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Epistaxis (plural: epistaxes) is the medical term for a nosebleed, and is very common in clinical practice with a broad differential diagnosis. Anterior epistaxes mainly bleed from Kiesselbach's plexus and posterior epistaxes (5% of all epistaxis) from Woodruff's plexus.
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Epistaxis is very common, with a lifetime incidence of ~60% 2.
There is a broad range of causes, both local and systemic 2:
- digital trauma (most common)
- nasal septal deviation
- neoplasms (rare)
- vascular malformations (rare)
- capillary hemangioma
- hereditary hemorrhagic telangiectasia (Osler-Weber-Rendu syndrome)
- intracranial aneurysms (very rare)
- chemical irritants
- coagulopathy, congenital (e.g. von Willebrand disease) and acquired (e.g. alcoholism)
- renal failure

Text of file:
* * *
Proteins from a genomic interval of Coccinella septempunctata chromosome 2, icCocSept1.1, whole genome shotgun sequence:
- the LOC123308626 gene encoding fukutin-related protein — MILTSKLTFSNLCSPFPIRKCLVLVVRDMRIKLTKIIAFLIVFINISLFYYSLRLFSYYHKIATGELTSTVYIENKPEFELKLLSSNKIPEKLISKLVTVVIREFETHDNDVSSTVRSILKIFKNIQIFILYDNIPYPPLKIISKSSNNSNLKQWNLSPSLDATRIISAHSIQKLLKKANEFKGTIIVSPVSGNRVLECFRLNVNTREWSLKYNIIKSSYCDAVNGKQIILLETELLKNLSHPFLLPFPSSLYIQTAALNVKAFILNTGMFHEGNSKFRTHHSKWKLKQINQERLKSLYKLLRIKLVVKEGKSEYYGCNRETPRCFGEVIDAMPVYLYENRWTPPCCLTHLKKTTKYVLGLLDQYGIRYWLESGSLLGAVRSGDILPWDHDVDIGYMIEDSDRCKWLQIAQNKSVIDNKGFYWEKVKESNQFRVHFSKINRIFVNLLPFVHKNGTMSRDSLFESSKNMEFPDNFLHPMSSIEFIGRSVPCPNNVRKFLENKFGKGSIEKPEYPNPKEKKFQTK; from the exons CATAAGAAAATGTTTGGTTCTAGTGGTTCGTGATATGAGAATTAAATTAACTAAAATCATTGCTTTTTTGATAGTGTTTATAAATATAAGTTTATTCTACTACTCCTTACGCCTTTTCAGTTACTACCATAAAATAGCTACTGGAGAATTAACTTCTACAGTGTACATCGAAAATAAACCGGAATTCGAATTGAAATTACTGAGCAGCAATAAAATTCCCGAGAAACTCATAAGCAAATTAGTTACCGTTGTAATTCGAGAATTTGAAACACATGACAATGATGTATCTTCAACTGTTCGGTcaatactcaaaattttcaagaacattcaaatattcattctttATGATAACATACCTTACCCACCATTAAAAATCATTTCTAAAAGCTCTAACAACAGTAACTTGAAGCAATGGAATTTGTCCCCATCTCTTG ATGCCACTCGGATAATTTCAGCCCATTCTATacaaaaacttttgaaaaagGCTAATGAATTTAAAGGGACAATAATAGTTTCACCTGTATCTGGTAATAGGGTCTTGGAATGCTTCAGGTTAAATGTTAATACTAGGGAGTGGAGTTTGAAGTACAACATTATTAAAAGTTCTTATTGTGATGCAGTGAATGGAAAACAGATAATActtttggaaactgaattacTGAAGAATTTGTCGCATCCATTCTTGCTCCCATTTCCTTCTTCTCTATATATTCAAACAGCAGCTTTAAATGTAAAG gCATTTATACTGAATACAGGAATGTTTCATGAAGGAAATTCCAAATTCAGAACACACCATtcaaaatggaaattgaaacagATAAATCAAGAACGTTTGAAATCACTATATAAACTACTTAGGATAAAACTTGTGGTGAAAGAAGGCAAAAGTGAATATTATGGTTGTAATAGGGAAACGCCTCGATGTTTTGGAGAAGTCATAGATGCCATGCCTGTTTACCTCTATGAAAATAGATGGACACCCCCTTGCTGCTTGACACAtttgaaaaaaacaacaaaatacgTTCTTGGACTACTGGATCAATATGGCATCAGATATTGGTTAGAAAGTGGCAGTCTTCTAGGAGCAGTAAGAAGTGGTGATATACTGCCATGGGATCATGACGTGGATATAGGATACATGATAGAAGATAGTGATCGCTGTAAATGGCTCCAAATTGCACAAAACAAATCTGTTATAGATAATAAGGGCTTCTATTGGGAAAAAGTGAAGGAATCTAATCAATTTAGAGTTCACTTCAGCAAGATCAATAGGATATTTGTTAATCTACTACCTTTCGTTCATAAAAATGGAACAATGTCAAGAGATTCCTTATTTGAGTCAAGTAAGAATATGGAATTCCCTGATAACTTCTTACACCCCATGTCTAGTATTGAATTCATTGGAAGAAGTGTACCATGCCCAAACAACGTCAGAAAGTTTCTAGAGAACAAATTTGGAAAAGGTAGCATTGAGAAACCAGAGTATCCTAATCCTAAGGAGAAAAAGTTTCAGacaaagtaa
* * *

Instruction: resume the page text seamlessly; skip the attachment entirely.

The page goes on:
- granulomatosis with polyangiitis
They usually do not require imaging, unless they are very severe or recurrent. In rare instances, these can be evaluated in the interventional radiology suite for potential endovascular embolization, especially if uncontrollable with nasal packing. Ideally, prior to embolization, these cases should be imaged by head and neck CTA.
- 1. Krajina A, Chrobok V. Radiological diagnosis and management of epistaxis. Cardiovasc Intervent Radiol. 2014;37 (1): 26-36. doi:10.1007/s00270-013-0776-y - Free text at pubmed - Pubmed citation
- 2. Gifford TO, Orlandi RR. Epistaxis. Otolaryngol. Clin. North Am. 2008;41 (3): 525-36, viii. doi:10.1016/j.otc.2008.01.003 - Pubmed citation